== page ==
Wildlife and Countryside Act 1981

United Kingdom legislation

The Wildlife and Countryside Act 1981 is an law for environmental conservation made by the Parliament of the United Kingdom. It protects native species and restricts the release of non-native species into the wild. The Act is split into four parts. Killing most mammals and almost all birds is illegal in the United Kingdom, except for certain types and for certain reasons.


General licences under the act to hunt birds are issued each year by the Department for Food and Rural Affairs (DEFRA) in England. The Department can give a licence to kill or disturb birds. It also gives out a general licence. This allows any "authorised person", that is someone who has the landowner's permission, to kill certain birds, or to destroy their eggs or nests, if there is no other way to get rid of the birds.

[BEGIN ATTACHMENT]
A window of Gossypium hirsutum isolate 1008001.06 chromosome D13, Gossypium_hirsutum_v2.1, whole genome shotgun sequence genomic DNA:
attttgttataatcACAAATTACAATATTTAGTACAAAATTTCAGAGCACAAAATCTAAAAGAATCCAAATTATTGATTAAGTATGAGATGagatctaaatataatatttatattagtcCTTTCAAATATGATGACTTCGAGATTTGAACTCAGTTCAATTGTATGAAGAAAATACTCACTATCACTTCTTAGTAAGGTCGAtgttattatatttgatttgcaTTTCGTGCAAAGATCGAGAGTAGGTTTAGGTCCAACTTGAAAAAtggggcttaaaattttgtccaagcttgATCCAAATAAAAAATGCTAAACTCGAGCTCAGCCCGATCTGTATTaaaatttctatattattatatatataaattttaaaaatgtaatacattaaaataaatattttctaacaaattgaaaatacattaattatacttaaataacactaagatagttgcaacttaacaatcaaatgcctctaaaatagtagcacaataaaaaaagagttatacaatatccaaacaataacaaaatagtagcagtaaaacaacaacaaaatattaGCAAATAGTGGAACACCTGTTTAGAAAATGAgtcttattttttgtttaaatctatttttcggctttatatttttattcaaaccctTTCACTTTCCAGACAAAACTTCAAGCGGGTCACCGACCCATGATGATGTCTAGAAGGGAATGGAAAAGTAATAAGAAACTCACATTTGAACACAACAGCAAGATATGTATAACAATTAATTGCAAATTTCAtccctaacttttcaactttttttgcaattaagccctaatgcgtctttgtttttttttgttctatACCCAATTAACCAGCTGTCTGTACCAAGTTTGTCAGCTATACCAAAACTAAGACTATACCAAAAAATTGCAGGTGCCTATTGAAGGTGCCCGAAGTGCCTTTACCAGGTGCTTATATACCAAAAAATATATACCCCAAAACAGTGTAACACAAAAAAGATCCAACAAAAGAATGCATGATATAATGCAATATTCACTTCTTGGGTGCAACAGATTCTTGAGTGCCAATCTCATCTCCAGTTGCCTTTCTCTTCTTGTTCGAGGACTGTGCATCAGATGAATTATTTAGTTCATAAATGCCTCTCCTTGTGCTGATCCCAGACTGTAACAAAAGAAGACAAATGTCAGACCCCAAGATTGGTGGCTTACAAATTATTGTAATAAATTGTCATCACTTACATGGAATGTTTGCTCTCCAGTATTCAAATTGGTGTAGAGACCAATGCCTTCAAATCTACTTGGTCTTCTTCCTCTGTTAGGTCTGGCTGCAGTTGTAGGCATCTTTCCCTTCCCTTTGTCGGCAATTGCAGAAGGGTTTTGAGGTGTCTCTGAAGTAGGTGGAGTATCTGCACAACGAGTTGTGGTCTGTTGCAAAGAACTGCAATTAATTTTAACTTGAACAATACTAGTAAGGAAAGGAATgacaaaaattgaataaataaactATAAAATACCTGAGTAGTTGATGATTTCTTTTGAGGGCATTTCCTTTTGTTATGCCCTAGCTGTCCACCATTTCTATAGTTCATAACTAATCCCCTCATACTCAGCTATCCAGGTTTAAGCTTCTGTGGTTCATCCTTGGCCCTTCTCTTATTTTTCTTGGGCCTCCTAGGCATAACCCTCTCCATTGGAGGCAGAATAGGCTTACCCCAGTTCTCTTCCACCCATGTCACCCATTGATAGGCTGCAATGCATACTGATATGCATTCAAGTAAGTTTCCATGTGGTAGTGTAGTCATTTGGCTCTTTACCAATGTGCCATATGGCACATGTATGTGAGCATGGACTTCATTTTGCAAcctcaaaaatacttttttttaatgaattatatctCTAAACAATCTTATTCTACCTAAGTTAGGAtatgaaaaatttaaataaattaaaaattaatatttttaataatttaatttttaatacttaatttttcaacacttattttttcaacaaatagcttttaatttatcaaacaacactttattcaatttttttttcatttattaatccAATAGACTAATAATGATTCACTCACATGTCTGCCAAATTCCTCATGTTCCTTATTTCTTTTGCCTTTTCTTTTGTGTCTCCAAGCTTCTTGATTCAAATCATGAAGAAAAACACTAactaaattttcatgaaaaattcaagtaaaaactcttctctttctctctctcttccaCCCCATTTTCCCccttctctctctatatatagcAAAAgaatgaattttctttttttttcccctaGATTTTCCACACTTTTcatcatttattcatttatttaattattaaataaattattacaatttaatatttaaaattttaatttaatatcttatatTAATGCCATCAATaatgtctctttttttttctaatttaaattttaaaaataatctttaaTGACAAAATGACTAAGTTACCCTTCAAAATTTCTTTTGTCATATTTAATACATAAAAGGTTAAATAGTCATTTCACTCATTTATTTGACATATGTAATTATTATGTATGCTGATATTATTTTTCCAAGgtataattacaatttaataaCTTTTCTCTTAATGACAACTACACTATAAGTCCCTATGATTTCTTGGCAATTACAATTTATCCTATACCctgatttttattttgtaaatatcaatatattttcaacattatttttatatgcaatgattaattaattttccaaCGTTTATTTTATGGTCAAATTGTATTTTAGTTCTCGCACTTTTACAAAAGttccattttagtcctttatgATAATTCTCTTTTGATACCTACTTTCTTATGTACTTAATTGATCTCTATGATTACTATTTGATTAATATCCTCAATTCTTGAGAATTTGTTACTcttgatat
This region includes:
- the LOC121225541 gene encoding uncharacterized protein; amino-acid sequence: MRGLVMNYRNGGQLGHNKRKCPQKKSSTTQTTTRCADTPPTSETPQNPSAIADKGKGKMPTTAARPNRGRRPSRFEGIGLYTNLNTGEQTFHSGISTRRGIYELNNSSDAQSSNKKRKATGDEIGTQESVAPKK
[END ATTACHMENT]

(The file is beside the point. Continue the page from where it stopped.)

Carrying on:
This table shows the name of the bird, and the reasons ( ) that type of bird can be destroyed.

Common name Scientific name To prevent the spread of disease1 To help conserve wild birds To preserve public health or public safety
Canada Goose Branta Canadensis
Crow Corvus corone
Dove, Collared Streptopelia decaocto
Gull, Great Black-backed Larus marinus
Gull, Herring Larus argentatus
Gull, Lesser Black-backed Larus fuscus
Jackdaw Corvus monedula
Jay Garrulus glandarius
Magpie Pica pica
Pigeon, Feral Columba livia
Rook Corvus frugilegus
Woodpigeon Columba palumbus

1or to prevent serious damage to livestock or damage to foodstuffs for livestock, crops, vegetables, fruit, growing timber, fisheries or inland waters.

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